TEXTS (optional but useful)


Required readings will all be freely available online and linked from the course moodle.  Additional readings (listed as “optional” or “recommended” will be linked and open access where possible, and/or drawn from sources available in the library. Readings are arranged by topic and sub-topic, and listed on the syllabus by those topics/sub-topics. Within each sub-topic optional readings will be so labeled.

Recommended to purchase if you plan to stay active in intellectual freedom issues:

  • ALA, Intellectual Freedom Manual 9th Edition (2015); see http://ifmanual.org/ for additional materials. This text includes full-text of ALA policies, important memos/essays, etc. The core documents are all available for free online, but the text itself has interesting background essays, histories of resolutions, etc.
  • Teresa Chmara, Privacy and Confidentiality Issues: A Guide for Libraries and Their Lawyers (2009) – Very useful summary; like the Intellectual Freedom Manual, most of the contents are available on the ALA website.
  • Kenneth Crews, Copyright Law for Librarians and Educators 3rd edition (2012) – Helpful if you are looking for an overview of library copyright law, or will want a reference after this class.  If you’re in higher education or a public library, consider the Crews book.  If you are in K12 education, consider the Russell book, below.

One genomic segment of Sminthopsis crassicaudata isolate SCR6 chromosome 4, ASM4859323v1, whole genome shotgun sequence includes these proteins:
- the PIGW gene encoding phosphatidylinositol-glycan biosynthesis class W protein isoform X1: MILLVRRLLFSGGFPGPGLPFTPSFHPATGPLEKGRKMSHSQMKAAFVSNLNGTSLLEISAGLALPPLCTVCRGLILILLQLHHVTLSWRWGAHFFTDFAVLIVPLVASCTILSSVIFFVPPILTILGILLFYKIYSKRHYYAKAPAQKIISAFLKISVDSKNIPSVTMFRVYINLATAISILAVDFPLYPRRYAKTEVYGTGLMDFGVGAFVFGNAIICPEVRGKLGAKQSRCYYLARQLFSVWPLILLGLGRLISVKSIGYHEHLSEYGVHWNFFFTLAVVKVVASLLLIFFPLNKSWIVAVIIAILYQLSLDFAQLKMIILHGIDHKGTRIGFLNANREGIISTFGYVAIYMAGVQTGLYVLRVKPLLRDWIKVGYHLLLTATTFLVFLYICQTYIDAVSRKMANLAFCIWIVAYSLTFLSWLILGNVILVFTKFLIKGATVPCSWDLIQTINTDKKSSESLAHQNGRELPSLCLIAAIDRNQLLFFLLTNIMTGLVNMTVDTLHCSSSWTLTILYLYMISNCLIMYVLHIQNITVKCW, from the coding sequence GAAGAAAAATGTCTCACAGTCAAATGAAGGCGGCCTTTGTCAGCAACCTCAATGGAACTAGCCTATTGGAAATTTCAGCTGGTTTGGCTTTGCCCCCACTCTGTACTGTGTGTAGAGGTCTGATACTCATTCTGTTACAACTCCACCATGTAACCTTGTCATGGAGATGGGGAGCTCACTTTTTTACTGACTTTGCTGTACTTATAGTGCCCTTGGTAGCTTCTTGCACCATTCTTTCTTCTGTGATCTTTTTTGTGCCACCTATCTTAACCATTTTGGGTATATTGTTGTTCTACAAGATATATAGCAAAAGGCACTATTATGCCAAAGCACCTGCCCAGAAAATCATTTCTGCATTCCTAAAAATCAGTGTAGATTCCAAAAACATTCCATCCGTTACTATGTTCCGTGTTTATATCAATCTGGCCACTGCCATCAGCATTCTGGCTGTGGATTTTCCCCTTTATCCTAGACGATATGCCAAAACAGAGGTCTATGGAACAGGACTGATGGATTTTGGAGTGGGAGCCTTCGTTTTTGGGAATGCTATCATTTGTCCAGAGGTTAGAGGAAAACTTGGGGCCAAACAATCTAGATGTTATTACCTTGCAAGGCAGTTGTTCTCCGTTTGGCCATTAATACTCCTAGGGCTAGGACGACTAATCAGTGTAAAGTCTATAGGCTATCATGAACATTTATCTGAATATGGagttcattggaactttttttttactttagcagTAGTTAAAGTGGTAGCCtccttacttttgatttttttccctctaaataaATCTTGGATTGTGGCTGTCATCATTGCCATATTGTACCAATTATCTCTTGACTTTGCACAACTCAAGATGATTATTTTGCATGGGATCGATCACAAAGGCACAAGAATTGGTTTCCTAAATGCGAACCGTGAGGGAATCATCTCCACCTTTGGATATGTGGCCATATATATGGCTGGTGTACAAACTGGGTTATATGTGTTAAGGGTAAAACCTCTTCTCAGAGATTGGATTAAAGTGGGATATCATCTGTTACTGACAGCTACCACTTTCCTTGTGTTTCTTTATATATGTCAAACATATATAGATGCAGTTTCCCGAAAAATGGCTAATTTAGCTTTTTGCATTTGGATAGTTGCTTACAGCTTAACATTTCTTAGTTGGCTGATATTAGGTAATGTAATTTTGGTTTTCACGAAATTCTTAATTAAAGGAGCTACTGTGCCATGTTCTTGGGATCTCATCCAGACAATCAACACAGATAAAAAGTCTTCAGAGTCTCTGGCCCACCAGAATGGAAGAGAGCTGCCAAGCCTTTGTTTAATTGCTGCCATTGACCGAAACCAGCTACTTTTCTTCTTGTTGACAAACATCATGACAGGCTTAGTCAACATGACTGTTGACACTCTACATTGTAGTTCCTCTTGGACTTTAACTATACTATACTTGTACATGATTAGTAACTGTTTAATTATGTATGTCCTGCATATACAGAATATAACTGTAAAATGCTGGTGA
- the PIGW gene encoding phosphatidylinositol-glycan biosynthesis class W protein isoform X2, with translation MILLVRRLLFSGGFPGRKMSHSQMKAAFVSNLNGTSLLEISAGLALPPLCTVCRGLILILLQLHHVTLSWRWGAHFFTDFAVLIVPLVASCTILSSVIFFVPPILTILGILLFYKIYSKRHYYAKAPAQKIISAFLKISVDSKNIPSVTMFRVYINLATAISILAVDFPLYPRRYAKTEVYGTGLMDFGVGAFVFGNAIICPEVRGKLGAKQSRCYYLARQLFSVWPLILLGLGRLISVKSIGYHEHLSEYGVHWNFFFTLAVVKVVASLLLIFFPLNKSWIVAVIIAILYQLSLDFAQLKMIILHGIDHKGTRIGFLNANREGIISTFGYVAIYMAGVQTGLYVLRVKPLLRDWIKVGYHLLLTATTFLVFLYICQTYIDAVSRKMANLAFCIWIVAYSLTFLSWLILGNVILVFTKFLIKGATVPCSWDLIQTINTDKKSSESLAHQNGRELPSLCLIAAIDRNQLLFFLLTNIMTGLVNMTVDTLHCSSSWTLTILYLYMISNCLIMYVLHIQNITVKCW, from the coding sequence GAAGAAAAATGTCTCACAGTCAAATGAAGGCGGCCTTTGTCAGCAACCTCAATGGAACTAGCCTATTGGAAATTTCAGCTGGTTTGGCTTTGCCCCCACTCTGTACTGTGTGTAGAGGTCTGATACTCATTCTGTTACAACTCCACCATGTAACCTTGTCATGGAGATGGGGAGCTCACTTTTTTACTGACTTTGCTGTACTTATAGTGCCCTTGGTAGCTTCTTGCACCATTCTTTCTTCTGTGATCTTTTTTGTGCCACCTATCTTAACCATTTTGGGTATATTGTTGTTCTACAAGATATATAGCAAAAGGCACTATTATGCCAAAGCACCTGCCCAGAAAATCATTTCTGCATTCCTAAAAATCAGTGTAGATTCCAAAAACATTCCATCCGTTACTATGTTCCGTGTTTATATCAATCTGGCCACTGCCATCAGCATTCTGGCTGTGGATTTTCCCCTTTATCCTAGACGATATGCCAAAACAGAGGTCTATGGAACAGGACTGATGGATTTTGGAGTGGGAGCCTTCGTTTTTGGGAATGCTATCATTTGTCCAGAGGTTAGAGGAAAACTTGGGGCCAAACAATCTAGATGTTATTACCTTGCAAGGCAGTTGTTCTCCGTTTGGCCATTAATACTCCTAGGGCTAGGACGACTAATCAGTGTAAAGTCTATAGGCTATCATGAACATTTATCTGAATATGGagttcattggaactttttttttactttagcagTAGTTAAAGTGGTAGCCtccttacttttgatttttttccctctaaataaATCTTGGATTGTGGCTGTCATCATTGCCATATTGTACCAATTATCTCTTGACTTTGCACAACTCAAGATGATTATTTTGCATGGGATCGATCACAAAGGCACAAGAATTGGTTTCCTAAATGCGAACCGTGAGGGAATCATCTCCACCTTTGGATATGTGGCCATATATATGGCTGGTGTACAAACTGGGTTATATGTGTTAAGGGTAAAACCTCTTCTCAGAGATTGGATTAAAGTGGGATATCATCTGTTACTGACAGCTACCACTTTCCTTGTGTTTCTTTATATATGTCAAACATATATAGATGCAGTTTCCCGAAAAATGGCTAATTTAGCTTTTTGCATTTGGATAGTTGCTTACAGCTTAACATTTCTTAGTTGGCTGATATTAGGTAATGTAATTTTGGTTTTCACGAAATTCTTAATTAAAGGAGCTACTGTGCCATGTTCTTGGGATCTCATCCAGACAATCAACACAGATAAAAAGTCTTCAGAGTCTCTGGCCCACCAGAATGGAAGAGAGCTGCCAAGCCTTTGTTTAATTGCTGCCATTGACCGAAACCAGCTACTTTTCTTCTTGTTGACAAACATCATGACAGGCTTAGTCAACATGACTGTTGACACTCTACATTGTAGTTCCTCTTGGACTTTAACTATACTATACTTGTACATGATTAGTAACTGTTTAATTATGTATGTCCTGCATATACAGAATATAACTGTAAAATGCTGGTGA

• Carrie Russell/ALA, Complete Copyright for K-12 Librarians and Educators (2013) – Focused primarily on the K12 market (although the law is applicable to higher ed as well), consider this book over Crews if that’s your particular interest.
  • Kevin Smith, Owning and Using Scholarship: An IP Handbook for Teachers and Researchers(ACRL 2014) – Available online Creative Commons; print is very nice also.

Other useful texts:

  • Patricia Aufderheide & Peter Jaszi, Reclaiming Fair Use (2011) – An excellent and recent book on the ”policy” issues behind copyright. Highly recommended.
  • Tomas Lipinski, The Librarian’s Legal Companion for Licensing Information Resources and Services (2013) – Wonderful if you’re involved in licensing, but unfortunately very expensive; so have your institution pick it up for you if you do licensing.
  • Mary Minow & Tomas Lipinski, The Library’s Legal Answer Book (2003) – Now over ten years old, it is not current on topics included in this class. It is useful, however, as a general introduction to the sorts of legal issues librarians confront, such as employment law, intellectual freedom law, and so on.  However, because it is out of date, it should never be your last stop for research.
  • Peter Hirtle, Emily Hudson, & Andrew Kenyon, Copyright & Cultural Institutions: Guidelines for Digitization for U.S. Libraries, Archives, & Museums (2009) – Useful specifically focused on digitization projects for libraries, and so looks closely at public domain issues, among other topics.
  • Harvard Negotiation Project, Douglas Stone, Bruce Patton, Sheila Heen, Difficult Conversations: How to Discuss What Matters Most  (1999).  Other books by the project, such as Getting Past No and Getting to Yes, are also very useful.


NOTE: For any book looking at legal issues, you should consider that it is a scholarly opinion, and not legal advice, and definitely not an authoritative statement of “the law”.  Opinions of scholars might be right, or they might be wrong.  Ultimately, any legal issue is resolved based on the facts in that particular case, the law in that particular jurisdiction (your state or federal appellate circuit), and a variety of other factors like the lawyers and judges.  In short, books are not legal advice. 

Last modified: Thursday, September 3, 2015, 10:11 PM